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Mercora, the P2P internet radio service, is borrowing a trick from MP3Tunes. The service already allows users to access their music collections from any web browser, a feature offered by Sling Media and Orb.

Within the next month, Mercora will begin to upload music that users play directly to Mercora servers.

"Once we have catalogued your music, and you've started listening, with your permission the content will be moved up to the cloud, explains Mercora CEO Srivats Sampath. "So if you want to listen and you forgot to turn on your PC that morning, you'll still be able to hear it."

Mercora, Sling, Orb and MP3Tunes all play to different strengths, but each enable digital access from any device capable of running a web browser and a streaming media player. They're disintermediating the iPod, in other words - there's no need to carry around a dedicated replica of your song collection.

It's not a new idea. Michael Robertson, founder of MP3Tunes, attempted to do this several years ago with a former venture of his, MP3.com. The start-up introduced a service, MyMP3.com, which took a copy of a legally-acquired CD the user had bought, and made a copy on MP3.com's servers. The user could then access it anywhere. Robertson won himself an RIAA lawsuit for his troubles.

Users will also be able to deep browse other user's record collections - a feature of the old Napster. (Apple's iTunes offers the ability to browser other iTunes' libraries - but only on the same LAN.)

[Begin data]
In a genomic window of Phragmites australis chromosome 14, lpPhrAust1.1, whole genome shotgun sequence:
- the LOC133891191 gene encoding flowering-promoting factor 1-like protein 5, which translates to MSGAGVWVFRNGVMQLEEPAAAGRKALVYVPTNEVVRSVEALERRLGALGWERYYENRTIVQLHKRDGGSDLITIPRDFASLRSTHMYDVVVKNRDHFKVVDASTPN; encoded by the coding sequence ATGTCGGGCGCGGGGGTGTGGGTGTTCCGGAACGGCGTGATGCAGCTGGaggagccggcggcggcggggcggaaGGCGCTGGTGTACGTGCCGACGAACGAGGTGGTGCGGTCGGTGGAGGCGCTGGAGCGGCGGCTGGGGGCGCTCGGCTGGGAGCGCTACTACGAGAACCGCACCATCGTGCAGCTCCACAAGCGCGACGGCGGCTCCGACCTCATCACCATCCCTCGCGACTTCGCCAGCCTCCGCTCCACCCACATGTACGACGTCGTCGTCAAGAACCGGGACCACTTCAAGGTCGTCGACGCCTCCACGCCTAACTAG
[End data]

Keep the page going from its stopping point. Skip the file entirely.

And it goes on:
Mercora is also ramping up its mobile efforts. After a tentative roll-out of a Windows Mobile client last autumn, a revamped version is now available, to be followed "within the next 45 days" by a Symbian version, then a Linux client. BREW will follow that - but there's no Java version planned.

Mercora makes money from mobile subscriptions - $5 a month or $60 a year. This opens up P2P radio, streaming access to 100,000 internet radio stations, as well as access to your own music on the move. The company launched with a PC subscription model, but later abandoned this scheme in favour of advertising-supported revenue.

Both internet radio and streaming make Mercora liable for webcasting royalties. But interestingly, the CEO told us he wasn't too concerned about the Copyright Board's latest schedules, which propose hefty royalty increases for webcasters.

"We're not worried because it's a replay of what happened so many years ago, when the royalty judges pulled a similar thing," Sampath tells us. "They proposed an egregious pricing model and everyone was up in arms."

"If it stands there will not be any internet radio - financially, it's impossible, as they demand 600 per cent of your revenue just to beam something over the air. But it will be negotiated down, and it will be reasonable, and everyone goes back to business," he predicts.

"We've seen this movie before." ®

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